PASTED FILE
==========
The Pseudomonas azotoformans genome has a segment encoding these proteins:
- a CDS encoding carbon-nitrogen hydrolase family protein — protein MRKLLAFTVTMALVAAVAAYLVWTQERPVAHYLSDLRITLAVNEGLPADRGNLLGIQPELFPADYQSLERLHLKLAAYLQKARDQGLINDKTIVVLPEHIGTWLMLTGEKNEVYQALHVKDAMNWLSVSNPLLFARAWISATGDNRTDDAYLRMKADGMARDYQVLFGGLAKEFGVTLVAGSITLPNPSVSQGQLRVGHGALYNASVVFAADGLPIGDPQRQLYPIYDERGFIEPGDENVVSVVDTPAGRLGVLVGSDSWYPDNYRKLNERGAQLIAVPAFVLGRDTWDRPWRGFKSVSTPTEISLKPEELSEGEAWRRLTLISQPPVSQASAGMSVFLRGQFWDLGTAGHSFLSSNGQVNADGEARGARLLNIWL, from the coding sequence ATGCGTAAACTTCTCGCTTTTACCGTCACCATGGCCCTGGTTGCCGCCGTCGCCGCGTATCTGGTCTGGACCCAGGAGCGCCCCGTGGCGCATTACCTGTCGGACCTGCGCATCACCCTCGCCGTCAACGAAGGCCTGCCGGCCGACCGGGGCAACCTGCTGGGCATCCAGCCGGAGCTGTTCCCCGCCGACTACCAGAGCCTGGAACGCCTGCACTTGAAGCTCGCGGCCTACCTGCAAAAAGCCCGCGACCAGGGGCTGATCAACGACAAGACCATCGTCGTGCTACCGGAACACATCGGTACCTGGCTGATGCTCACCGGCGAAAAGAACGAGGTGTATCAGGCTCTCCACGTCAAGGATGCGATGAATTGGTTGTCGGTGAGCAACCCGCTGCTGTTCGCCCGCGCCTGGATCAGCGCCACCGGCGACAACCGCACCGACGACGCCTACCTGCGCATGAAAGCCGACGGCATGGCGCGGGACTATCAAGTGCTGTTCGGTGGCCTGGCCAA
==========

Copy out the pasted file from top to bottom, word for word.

The Pseudomonas azotoformans genome has a segment encoding these proteins:
- a CDS encoding carbon-nitrogen hydrolase family protein — protein MRKLLAFTVTMALVAAVAAYLVWTQERPVAHYLSDLRITLAVNEGLPADRGNLLGIQPELFPADYQSLERLHLKLAAYLQKARDQGLINDKTIVVLPEHIGTWLMLTGEKNEVYQALHVKDAMNWLSVSNPLLFARAWISATGDNRTDDAYLRMKADGMARDYQVLFGGLAKEFGVTLVAGSITLPNPSVSQGQLRVGHGALYNASVVFAADGLPIGDPQRQLYPIYDERGFIEPGDENVVSVVDTPAGRLGVLVGSDSWYPDNYRKLNERGAQLIAVPAFVLGRDTWDRPWRGFKSVSTPTEISLKPEELSEGEAWRRLTLISQPPVSQASAGMSVFLRGQFWDLGTAGHSFLSSNGQVNADGEARGARLLNIWL, from the coding sequence ATGCGTAAACTTCTCGCTTTTACCGTCACCATGGCCCTGGTTGCCGCCGTCGCCGCGTATCTGGTCTGGACCCAGGAGCGCCCCGTGGCGCATTACCTGTCGGACCTGCGCATCACCCTCGCCGTCAACGAAGGCCTGCCGGCCGACCGGGGCAACCTGCTGGGCATCCAGCCGGAGCTGTTCCCCGCCGACTACCAGAGCCTGGAACGCCTGCACTTGAAGCTCGCGGCCTACCTGCAAAAAGCCCGCGACCAGGGGCTGATCAACGACAAGACCATCGTCGTGCTACCGGAACACATCGGTACCTGGCTGATGCTCACCGGCGAAAAGAACGAGGTGTATCAGGCTCTCCACGTCAAGGATGCGATGAATTGGTTGTCGGTGAGCAACCCGCTGCTGTTCGCCCGCGCCTGGATCAGCGCCACCGGCGACAACCGCACCGACGACGCCTACCTGCGCATGAAAGCCGACGGCATGGCGCGGGACTATCAAGTGCTGTTCGGTGGCCTGGCCAA